1) Said of two or more things, such as lines or planes, that are equally
distant from one another at all points.
2) Electricity: An arrangement of the components in an electric circuit
so that the same voltage is applied to each component.
Compare → series.

From M.Fr. parallèle, from L. parallelus, from Gk. parallelos
"parallel," from para allelois "beside one another," from → para-
"beside" + allelois "each other," from allos "other,"
→ alias.

Parâsu, from parâ-, → para-, + su
"direction, side," from Mid.Pers. sôk "direction, side."

parallel axis theorem

فربین ِ آسههای ِ پراسو

farbin-e âsehâ-ye parâsu

Fr.: théorème des axes parallèles

The → moment of inertia of a body about any given axis
is the moment of inertia about a parallel axis through the center of mass, plus the
moment of inertia about the given axis if the mass were located at the center of mass.
same as → Steiner's theorem.

A solid figure whose six bases are → parallelograms,
opposite pairs being identical and parallel.

From Gk. parallelepipedon, from parallelos,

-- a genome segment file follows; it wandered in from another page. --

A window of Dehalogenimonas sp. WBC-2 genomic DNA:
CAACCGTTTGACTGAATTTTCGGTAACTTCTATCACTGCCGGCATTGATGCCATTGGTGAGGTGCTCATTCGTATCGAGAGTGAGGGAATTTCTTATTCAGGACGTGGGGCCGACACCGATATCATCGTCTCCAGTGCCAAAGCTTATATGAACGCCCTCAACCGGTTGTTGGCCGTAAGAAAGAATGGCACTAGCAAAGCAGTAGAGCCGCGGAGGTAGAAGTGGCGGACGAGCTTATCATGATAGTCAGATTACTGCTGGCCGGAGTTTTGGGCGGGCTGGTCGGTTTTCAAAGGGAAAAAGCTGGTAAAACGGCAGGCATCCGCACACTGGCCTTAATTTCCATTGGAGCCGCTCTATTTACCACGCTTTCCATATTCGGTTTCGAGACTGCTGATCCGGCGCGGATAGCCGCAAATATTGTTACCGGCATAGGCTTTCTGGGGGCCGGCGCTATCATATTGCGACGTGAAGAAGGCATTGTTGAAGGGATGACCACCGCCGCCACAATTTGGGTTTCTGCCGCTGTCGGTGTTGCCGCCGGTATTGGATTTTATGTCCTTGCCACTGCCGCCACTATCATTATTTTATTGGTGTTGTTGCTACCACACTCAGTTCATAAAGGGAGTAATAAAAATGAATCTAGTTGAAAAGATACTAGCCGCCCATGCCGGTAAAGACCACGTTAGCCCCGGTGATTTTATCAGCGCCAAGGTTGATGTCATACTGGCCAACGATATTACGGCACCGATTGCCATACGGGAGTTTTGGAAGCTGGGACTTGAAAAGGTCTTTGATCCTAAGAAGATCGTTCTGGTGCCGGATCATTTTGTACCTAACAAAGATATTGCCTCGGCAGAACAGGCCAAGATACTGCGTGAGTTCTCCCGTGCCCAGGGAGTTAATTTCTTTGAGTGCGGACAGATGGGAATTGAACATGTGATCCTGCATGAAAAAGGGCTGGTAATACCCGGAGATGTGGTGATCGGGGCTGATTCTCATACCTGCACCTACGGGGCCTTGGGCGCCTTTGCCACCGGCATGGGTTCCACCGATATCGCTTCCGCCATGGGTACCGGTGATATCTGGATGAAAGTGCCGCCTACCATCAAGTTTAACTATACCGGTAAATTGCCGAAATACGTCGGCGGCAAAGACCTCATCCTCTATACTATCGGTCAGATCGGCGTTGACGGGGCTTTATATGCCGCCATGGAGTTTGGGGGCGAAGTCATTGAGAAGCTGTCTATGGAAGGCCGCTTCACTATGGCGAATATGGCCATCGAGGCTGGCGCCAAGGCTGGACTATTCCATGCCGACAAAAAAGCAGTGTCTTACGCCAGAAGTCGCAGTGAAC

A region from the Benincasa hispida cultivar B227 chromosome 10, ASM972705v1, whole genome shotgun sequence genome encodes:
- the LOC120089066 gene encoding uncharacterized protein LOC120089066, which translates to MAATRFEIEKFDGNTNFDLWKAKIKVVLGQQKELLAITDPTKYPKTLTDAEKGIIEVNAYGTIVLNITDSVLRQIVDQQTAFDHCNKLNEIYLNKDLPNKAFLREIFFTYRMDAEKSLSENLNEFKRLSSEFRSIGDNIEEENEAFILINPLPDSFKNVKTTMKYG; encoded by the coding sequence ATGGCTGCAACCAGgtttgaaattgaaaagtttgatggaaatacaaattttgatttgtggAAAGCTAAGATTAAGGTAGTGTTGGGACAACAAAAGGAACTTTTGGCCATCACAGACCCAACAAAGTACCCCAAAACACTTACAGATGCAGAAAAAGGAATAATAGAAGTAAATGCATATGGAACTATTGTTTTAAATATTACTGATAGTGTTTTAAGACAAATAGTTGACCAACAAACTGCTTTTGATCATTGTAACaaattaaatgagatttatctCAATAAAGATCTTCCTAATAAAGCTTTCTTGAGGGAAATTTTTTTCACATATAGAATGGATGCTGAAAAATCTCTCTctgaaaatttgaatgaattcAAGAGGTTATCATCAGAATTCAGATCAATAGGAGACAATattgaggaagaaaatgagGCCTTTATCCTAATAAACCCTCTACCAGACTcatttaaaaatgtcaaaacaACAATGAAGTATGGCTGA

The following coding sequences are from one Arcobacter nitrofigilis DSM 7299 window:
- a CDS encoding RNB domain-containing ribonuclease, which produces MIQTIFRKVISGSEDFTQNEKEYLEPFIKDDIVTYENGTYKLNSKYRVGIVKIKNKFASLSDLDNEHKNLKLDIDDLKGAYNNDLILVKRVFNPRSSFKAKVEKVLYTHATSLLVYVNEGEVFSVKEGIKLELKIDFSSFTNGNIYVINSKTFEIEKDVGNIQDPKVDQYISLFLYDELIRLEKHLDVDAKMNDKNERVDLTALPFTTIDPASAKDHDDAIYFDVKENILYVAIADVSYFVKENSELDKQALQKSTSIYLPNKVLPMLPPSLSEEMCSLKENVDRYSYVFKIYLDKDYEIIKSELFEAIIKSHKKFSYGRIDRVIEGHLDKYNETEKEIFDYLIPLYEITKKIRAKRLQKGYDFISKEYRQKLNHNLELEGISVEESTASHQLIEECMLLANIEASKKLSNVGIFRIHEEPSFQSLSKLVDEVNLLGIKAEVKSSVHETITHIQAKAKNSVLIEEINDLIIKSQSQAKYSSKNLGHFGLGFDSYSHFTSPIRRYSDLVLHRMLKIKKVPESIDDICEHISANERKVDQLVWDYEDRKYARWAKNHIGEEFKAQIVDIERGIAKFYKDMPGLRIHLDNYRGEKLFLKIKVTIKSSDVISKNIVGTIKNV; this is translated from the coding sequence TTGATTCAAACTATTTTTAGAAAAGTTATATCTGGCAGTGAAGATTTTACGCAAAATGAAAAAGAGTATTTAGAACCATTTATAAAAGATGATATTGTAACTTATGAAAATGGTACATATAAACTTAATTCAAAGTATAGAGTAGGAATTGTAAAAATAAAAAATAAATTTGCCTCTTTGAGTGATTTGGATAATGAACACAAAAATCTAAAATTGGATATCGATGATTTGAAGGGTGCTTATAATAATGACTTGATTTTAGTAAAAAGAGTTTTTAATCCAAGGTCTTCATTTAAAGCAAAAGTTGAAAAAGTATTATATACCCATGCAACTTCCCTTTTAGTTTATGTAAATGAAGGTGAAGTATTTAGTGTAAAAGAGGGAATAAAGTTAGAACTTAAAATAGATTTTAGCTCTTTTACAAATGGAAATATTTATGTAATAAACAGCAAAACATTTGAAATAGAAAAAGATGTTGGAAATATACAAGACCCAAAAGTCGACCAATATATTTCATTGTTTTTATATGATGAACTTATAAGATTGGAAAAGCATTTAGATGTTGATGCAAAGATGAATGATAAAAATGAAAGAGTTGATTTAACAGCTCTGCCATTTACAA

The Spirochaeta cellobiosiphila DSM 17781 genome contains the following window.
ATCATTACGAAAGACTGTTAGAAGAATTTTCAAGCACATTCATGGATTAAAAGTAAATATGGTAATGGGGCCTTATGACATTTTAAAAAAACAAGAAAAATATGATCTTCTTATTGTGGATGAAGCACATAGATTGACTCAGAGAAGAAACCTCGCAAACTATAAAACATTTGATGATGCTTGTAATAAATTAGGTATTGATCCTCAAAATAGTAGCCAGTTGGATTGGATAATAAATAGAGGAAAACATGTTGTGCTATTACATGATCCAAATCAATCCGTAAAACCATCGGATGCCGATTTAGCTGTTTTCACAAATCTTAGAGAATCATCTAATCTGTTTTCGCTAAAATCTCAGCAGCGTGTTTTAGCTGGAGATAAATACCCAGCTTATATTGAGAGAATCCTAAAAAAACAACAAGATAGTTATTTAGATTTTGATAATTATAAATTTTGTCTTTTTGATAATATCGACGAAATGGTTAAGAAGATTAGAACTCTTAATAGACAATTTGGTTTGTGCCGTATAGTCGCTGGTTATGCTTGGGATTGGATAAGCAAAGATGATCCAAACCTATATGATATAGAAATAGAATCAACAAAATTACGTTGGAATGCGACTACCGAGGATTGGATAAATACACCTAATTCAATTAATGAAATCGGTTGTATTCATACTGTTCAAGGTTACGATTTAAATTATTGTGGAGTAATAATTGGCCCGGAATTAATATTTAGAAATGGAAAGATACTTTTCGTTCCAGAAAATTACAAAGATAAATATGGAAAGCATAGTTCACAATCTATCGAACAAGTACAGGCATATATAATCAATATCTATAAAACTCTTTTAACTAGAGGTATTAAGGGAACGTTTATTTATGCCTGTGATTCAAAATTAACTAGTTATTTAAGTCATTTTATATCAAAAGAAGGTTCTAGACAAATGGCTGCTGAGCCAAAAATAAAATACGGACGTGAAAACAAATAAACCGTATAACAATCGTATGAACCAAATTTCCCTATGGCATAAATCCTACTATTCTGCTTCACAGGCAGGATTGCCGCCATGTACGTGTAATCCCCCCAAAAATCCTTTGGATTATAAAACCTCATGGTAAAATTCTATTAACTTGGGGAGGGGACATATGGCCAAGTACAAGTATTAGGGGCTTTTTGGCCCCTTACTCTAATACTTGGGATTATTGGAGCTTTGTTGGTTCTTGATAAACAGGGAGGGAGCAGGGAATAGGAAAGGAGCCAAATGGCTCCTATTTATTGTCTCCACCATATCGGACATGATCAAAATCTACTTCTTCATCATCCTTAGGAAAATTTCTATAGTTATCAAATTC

→ parallel + epipedon "plane surface," from neuter of
epipedos "flat," from → epi- +
pedon "ground," cognate with L. ped-, pes,
→ foot.

A four-sided → polygon whose opposite sides are parallel.
A parallelogram all of whose angles are right angles is a
→ rectangle.

From Fr. parallélogramme, from L. parallelogrammum, from
Gk. parallelogrammon "bounded by parallel lines," from parallelos,
→ parallel, + gramme "line," related to
graphein "to write, draw" → -graph.

Parâsubar, from parâsu, → parallel, +
bar, → side.

plane-parallel atmosphere

هواسپهر ِ پراسو-تخت، جو ِ ~

havâsepehr-e parâsu-taxthâ, javv-e ~

Fr.: atmosphère plan-parallèle

An approximation used in many stellar atmosphere models that depict the
atmosphere as being only one-dimensional and bounded at the top and
bottom by horizontal plane surfaces
normal to the direction of gravity.